Pre-registration for the 2020 Maratona dles Dolomites sportive – one of the most popular events on the European gran fondo calendar – is now open. The 34th edition of the Dolomites sportive, held in the UNESCO World Heritage Site, will take place on Sunday 5 July. There are three routes available to enter, with the full Maratona course packing 4,230m of climbing into 138km and developing a reputation as one of the toughest sportives in the world. Etape du Tour 2020 route to tackle three climbs in Southern Alps Best road bikes under £2,000 | Our pick of the top endurance and race bikes Otherwise, the Medium route is 106km with 3,130m of climbing, while the Sellaronda is 55km with 1,780m of climbing. All three routes start in La Villa and end in Corvara, part of the Alpine resort of Alta Badia. Whatever route you choose, expect fierce gradients and stunning views across the craggy peaks of the Dolomites. Seven major climbs Riders on the full Maratona route take on seven major Dolomites climbs in all. First up is the Passo Campolongo – a 5.8km ascent with an average gradient of 6.1 per cent – before the Passo Pordoi summits at 2,239m and the Fausto Coppi memorial at the summit. The Pordoi is a regular on the Giro d’Italia and has a 6.9 per cent average gradient for 9.2km. Likewise, the Passo Sella (5.5km at 7.9 per cent) and Passo Gardena (5.8km at 4.3 per cent) have regularly featured on the Giro route. Riders on the Sellaronda and Medium routes take in those climbs, too, but the full Maratona then tackles the Campolongo again before moving on to the Passo Giau – the sportive’s toughest climb. Whatever course you choose, you can expect plenty of climbing. Maratona dles Dolomites The Giau has become an iconic Giro d’Italia ascent thanks to its brutal gradients – the 9.9km ascent has an average incline of 9.3 per cent, with some pitches as steep as 15 per cent. The Passo Valparola is the final major climb on the full Maratona and Sellaronda courses, with the former tackling the Pocol side of the ascent (11.5km at 5.8 per cent) and the latter taking on the climb from Andraz (11.8km at 6.7 per cent) A final sting in the tail comes in the form of the Mür dl Giat just a few kilometres from the finish. Translated as “The Cat Wall”, the climb only measures 360m in length but has a maximum slope of 19 per cent and has become a popular vantage point for spectators to watch riders as they gurn and grimace. The Maratona is officially a race – it’s broadcast live on Italian television – and the winning time in the last three years has hovered around the 4:37 mark. Many riders can expect to take up to double that, however. How to enter the Maratona dles Dolomites Pre-registration for the ballot, from which 4,400 of the maximum 9,000 places will be drawn, is open until Tuesday 5 November at www.maratona.it. Alternatively, you can enter via a tour package or a charity registration. Head to the Maratona dles Dolomites website for more information.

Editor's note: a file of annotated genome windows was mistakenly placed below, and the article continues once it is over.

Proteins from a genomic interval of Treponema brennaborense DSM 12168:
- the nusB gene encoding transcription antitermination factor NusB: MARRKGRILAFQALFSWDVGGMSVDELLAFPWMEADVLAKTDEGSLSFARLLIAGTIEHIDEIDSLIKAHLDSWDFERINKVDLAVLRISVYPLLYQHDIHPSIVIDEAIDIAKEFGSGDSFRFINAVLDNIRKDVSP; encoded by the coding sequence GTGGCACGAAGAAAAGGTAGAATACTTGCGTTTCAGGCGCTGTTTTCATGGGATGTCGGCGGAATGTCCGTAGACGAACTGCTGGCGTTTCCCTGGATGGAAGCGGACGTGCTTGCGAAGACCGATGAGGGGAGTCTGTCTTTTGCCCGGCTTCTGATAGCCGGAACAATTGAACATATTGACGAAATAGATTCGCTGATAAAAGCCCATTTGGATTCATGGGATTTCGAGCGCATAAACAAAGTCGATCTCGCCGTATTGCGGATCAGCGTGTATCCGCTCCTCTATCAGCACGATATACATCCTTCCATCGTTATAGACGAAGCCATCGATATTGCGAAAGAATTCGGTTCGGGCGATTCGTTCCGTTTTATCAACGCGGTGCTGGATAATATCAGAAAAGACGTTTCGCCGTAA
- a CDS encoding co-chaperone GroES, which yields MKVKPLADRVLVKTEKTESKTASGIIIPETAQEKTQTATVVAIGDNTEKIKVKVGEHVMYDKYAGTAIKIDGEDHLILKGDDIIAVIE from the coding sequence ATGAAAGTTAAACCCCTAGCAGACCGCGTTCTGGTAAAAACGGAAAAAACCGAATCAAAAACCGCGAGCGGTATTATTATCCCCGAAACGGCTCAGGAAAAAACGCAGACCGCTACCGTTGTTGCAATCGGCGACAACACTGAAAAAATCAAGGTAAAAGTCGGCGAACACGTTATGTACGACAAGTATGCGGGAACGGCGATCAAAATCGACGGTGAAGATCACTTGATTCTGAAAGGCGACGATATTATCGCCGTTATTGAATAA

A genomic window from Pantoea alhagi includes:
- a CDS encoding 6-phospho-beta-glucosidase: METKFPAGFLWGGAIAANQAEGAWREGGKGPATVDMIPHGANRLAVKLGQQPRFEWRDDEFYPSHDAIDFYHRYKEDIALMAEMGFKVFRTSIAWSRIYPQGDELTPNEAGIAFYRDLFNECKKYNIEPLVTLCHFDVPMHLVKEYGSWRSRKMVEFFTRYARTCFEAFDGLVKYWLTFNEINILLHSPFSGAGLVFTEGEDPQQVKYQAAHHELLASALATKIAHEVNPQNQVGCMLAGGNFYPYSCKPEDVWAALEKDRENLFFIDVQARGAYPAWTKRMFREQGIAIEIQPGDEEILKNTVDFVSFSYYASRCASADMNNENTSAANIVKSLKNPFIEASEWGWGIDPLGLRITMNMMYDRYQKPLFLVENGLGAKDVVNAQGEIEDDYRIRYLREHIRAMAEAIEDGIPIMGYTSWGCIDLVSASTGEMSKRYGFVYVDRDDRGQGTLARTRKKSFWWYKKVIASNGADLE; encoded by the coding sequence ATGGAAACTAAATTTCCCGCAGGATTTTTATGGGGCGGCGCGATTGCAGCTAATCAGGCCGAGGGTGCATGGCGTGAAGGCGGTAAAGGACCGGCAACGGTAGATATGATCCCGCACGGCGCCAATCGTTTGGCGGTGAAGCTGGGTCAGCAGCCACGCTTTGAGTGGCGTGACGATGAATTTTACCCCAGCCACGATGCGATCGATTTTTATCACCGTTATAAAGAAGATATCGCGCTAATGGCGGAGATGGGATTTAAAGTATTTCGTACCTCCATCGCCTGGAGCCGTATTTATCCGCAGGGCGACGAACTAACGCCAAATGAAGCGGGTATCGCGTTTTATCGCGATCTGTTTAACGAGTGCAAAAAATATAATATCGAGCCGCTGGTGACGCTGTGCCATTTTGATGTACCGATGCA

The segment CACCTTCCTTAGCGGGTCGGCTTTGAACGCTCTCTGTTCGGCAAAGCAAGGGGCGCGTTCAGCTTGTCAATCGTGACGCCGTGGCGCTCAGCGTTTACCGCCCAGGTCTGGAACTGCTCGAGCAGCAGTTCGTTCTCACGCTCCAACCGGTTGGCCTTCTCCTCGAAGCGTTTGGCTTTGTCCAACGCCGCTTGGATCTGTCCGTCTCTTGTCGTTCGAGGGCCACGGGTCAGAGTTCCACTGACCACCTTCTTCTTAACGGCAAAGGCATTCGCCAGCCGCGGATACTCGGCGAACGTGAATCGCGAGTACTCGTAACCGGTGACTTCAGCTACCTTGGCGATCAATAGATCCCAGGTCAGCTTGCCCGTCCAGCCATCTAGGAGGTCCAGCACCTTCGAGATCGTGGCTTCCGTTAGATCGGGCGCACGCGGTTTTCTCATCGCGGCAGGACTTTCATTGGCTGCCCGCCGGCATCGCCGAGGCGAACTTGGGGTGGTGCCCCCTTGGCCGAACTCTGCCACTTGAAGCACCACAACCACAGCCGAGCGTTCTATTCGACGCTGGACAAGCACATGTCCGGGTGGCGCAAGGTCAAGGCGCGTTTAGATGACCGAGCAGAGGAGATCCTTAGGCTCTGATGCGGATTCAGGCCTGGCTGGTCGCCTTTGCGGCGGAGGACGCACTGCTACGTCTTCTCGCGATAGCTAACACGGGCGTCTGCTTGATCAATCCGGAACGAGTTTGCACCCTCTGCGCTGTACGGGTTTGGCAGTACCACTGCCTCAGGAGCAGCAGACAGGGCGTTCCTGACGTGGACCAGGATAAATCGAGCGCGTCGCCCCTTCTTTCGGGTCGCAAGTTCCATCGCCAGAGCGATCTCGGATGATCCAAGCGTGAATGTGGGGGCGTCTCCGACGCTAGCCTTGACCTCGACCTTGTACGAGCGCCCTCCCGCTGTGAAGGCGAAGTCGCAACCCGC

Winning Red Bull Rampage is an accolade that has graced the presence of a very select number of riders. Here’s what some of those riders have to say about the freeride event with such a prestigious history. RIDERS: Andreu Lacondeguy (2014) Brett Rheeder (2018) Kurt Sorge (2012, 2015, 2017) Kyle Strait (2004, 2013) Brandon Semenuk (2008, 2016) Cam Zink (2010)